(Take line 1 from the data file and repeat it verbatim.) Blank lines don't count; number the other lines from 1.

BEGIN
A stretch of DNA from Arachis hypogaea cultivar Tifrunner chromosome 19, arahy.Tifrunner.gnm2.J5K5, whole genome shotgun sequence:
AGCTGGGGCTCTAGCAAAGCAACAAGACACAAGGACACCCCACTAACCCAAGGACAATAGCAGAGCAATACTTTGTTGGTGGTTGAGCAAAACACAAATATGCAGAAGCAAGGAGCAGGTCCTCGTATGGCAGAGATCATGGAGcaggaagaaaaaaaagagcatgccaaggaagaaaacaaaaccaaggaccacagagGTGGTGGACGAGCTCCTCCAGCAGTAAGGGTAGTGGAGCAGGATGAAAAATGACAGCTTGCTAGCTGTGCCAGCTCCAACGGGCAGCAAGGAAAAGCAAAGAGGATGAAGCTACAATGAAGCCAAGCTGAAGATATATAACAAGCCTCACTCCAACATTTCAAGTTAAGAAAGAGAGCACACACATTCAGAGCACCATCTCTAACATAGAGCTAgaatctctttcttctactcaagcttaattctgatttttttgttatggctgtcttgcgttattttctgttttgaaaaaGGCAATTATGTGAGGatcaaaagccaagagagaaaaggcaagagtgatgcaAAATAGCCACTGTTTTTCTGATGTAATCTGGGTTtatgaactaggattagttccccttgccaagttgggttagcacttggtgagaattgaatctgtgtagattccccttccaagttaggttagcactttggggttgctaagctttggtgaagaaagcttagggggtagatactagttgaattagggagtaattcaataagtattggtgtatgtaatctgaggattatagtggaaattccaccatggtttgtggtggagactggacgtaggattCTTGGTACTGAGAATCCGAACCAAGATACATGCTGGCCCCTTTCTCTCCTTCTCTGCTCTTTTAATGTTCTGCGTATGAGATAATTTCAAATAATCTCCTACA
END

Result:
A stretch of DNA from Arachis hypogaea cultivar Tifrunner chromosome 19, arahy.Tifrunner.gnm2.J5K5, whole genome shotgun sequence: